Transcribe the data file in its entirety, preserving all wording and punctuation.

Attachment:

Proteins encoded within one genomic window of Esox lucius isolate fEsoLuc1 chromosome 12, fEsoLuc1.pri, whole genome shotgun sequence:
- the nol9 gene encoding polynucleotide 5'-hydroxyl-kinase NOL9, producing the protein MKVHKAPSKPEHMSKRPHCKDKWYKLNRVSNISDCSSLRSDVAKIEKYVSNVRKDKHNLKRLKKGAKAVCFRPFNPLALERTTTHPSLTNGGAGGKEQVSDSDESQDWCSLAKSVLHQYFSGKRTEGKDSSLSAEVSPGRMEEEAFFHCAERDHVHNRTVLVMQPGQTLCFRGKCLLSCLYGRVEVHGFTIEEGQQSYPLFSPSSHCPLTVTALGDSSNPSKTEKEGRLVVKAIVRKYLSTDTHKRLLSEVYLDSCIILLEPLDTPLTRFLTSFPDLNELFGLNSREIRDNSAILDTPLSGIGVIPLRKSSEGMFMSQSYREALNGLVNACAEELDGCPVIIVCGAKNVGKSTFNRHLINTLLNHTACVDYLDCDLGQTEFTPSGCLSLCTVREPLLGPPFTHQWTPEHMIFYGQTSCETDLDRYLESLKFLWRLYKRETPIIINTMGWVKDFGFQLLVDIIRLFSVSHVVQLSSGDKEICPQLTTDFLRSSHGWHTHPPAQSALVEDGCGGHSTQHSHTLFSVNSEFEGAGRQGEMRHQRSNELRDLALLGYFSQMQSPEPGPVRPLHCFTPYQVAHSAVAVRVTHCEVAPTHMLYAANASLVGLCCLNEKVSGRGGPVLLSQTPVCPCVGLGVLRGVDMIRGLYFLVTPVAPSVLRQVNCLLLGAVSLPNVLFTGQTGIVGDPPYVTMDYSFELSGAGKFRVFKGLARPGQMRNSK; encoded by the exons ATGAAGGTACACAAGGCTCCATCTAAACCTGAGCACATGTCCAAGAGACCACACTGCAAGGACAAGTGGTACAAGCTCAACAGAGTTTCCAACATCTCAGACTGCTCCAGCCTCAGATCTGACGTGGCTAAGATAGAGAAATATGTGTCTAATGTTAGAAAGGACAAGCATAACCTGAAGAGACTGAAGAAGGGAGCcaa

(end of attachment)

Proteins encoded within one genomic window of Esox lucius isolate fEsoLuc1 chromosome 12, fEsoLuc1.pri, whole genome shotgun sequence:
- the nol9 gene encoding polynucleotide 5'-hydroxyl-kinase NOL9, producing the protein MKVHKAPSKPEHMSKRPHCKDKWYKLNRVSNISDCSSLRSDVAKIEKYVSNVRKDKHNLKRLKKGAKAVCFRPFNPLALERTTTHPSLTNGGAGGKEQVSDSDESQDWCSLAKSVLHQYFSGKRTEGKDSSLSAEVSPGRMEEEAFFHCAERDHVHNRTVLVMQPGQTLCFRGKCLLSCLYGRVEVHGFTIEEGQQSYPLFSPSSHCPLTVTALGDSSNPSKTEKEGRLVVKAIVRKYLSTDTHKRLLSEVYLDSCIILLEPLDTPLTRFLTSFPDLNELFGLNSREIRDNSAILDTPLSGIGVIPLRKSSEGMFMSQSYREALNGLVNACAEELDGCPVIIVCGAKNVGKSTFNRHLINTLLNHTACVDYLDCDLGQTEFTPSGCLSLCTVREPLLGPPFTHQWTPEHMIFYGQTSCETDLDRYLESLKFLWRLYKRETPIIINTMGWVKDFGFQLLVDIIRLFSVSHVVQLSSGDKEICPQLTTDFLRSSHGWHTHPPAQSALVEDGCGGHSTQHSHTLFSVNSEFEGAGRQGEMRHQRSNELRDLALLGYFSQMQSPEPGPVRPLHCFTPYQVAHSAVAVRVTHCEVAPTHMLYAANASLVGLCCLNEKVSGRGGPVLLSQTPVCPCVGLGVLRGVDMIRGLYFLVTPVAPSVLRQVNCLLLGAVSLPNVLFTGQTGIVGDPPYVTMDYSFELSGAGKFRVFKGLARPGQMRNSK; encoded by the exons ATGAAGGTACACAAGGCTCCATCTAAACCTGAGCACATGTCCAAGAGACCACACTGCAAGGACAAGTGGTACAAGCTCAACAGAGTTTCCAACATCTCAGACTGCTCCAGCCTCAGATCTGACGTGGCTAAGATAGAGAAATATGTGTCTAATGTTAGAAAGGACAAGCATAACCTGAAGAGACTGAAGAAGGGAGCcaa